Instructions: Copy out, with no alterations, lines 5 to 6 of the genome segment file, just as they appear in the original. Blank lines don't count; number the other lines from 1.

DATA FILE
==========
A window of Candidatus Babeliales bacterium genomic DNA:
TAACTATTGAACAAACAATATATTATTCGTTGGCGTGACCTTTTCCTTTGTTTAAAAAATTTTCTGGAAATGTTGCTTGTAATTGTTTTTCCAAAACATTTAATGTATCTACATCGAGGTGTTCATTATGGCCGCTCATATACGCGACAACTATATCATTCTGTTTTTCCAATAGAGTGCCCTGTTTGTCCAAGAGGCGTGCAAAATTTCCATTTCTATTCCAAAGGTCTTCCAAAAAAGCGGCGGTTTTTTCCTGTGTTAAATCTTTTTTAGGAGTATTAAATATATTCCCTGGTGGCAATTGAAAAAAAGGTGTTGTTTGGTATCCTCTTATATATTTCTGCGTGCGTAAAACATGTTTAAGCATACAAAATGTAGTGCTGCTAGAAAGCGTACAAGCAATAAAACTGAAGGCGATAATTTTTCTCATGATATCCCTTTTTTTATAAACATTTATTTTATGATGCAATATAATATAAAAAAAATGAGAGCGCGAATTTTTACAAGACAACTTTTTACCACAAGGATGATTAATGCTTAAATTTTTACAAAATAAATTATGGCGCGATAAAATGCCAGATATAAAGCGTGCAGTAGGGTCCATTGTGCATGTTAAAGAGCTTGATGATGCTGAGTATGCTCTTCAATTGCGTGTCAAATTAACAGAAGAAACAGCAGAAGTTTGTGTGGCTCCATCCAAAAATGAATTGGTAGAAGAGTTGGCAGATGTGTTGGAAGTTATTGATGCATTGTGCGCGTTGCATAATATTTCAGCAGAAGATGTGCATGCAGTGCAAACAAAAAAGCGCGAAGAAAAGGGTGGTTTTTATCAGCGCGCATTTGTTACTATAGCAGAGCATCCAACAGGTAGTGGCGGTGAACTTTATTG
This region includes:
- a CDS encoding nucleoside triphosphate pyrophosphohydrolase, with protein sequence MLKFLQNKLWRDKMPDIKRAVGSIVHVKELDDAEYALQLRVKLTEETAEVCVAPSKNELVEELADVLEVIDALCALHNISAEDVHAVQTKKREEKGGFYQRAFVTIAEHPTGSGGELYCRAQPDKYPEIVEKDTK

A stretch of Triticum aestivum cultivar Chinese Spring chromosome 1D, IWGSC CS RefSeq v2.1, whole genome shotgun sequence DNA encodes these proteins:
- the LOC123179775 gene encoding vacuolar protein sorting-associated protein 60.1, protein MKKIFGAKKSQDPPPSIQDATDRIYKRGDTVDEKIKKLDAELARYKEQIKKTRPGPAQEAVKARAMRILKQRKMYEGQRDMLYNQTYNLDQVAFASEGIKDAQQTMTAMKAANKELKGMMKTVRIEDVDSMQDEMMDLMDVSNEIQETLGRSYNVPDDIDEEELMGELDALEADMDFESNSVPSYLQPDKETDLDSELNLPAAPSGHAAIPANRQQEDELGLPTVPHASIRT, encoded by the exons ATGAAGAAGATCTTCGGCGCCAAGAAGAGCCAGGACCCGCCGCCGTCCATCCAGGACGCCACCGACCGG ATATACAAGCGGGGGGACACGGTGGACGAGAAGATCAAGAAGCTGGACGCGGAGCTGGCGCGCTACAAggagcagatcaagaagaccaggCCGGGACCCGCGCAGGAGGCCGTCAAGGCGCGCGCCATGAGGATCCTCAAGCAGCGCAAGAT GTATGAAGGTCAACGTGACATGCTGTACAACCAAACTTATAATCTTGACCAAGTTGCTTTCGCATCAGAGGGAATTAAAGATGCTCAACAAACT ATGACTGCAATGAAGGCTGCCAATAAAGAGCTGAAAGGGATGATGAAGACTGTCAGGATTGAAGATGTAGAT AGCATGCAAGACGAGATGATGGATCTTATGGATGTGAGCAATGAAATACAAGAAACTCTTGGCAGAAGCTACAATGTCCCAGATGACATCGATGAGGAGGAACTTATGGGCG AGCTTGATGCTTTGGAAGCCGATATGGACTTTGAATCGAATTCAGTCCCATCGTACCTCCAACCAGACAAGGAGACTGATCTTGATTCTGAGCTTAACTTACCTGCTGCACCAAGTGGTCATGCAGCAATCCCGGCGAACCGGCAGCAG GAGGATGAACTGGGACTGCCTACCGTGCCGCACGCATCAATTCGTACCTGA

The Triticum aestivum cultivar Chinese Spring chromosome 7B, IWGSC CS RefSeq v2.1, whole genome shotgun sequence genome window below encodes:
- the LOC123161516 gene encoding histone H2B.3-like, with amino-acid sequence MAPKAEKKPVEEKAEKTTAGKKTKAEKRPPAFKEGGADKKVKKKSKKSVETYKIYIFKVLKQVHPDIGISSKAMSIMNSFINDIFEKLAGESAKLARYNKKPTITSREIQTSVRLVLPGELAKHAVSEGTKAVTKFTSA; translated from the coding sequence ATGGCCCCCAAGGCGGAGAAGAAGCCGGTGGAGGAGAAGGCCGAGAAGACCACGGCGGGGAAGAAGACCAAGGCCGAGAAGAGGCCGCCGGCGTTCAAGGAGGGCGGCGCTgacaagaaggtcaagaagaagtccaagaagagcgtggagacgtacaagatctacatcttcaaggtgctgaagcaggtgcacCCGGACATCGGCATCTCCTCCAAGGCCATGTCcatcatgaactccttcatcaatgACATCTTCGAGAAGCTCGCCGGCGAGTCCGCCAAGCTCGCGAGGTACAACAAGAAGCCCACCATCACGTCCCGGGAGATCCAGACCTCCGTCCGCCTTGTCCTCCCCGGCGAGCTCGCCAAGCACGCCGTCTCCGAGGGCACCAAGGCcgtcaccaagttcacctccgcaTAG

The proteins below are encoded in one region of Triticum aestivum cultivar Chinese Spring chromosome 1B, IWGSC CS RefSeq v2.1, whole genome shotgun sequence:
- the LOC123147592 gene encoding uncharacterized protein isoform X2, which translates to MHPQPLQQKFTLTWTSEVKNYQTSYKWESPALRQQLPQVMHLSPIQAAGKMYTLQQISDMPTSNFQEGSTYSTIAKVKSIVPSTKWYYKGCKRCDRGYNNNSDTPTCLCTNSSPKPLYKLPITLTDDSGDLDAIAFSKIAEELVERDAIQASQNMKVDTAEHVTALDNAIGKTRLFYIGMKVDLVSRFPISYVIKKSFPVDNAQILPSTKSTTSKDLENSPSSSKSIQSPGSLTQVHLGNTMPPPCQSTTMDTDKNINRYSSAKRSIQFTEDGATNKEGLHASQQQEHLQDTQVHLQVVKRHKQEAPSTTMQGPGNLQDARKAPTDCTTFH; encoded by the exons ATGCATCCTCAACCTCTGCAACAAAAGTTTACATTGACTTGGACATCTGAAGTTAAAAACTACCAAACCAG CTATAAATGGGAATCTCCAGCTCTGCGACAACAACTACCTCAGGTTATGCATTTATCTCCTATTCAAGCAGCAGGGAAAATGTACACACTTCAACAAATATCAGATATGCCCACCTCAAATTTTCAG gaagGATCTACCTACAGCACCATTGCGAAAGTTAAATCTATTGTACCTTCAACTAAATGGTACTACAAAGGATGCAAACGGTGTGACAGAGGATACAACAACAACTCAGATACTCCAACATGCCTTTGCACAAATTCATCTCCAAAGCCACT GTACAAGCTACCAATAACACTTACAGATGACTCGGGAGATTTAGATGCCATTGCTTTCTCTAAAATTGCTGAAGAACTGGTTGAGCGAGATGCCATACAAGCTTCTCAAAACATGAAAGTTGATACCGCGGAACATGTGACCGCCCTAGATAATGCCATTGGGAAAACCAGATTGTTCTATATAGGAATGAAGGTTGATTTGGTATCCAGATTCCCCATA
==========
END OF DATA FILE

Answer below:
A stretch of Triticum aestivum cultivar Chinese Spring chromosome 1D, IWGSC CS RefSeq v2.1, whole genome shotgun sequence DNA encodes these proteins:
- the LOC123179775 gene encoding vacuolar protein sorting-associated protein 60.1, protein MKKIFGAKKSQDPPPSIQDATDRIYKRGDTVDEKIKKLDAELARYKEQIKKTRPGPAQEAVKARAMRILKQRKMYEGQRDMLYNQTYNLDQVAFASEGIKDAQQTMTAMKAANKELKGMMKTVRIEDVDSMQDEMMDLMDVSNEIQETLGRSYNVPDDIDEEELMGELDALEADMDFESNSVPSYLQPDKETDLDSELNLPAAPSGHAAIPANRQQEDELGLPTVPHASIRT, encoded by the exons ATGAAGAAGATCTTCGGCGCCAAGAAGAGCCAGGACCCGCCGCCGTCCATCCAGGACGCCACCGACCGG ATATACAAGCGGGGGGACACGGTGGACGAGAAGATCAAGAAGCTGGACGCGGAGCTGGCGCGCTACAAggagcagatcaagaagaccaggCCGGGACCCGCGCAGGAGGCCGTCAAGGCGCGCGCCATGAGGATCCTCAAGCAGCGCAAGAT GTATGAAGGTCAACGTGACATGCTGTACAACCAAACTTATAATCTTGACCAAGTTGCTTTCGCATCAGAGGGAATTAAAGATGCTCAACAAACT ATGACTGCAATGAAGGCTGCCAATAAAGAGCTGAAAGGGATGATGAAGACTGTCAGGATTGAAGATGTAGAT AGCATGCAAGACGAGATGATGGATCTTATGGATGTGAGCAATGAAATACAAGAAACTCTTGGCAGAAGCTACAATGTCCCAGATGACATCGATGAGGAGGAACTTATGGGCG AGCTTGATGCTTTGGAAGCCGATATGGACTTTGAATCGAATTCAGTCCCATCGTACCTCCAACCAGACAAGGAGACTGATCTTGATTCTGAGCTTAACTTACCTGCTGCACCAAGTGGTCATGCAGCAATCCCGGCGAACCGGCAGCAG GAGGATGAACTGGGACTGCCTACCGTGCCGCACGCATCAATTCGTACCTGA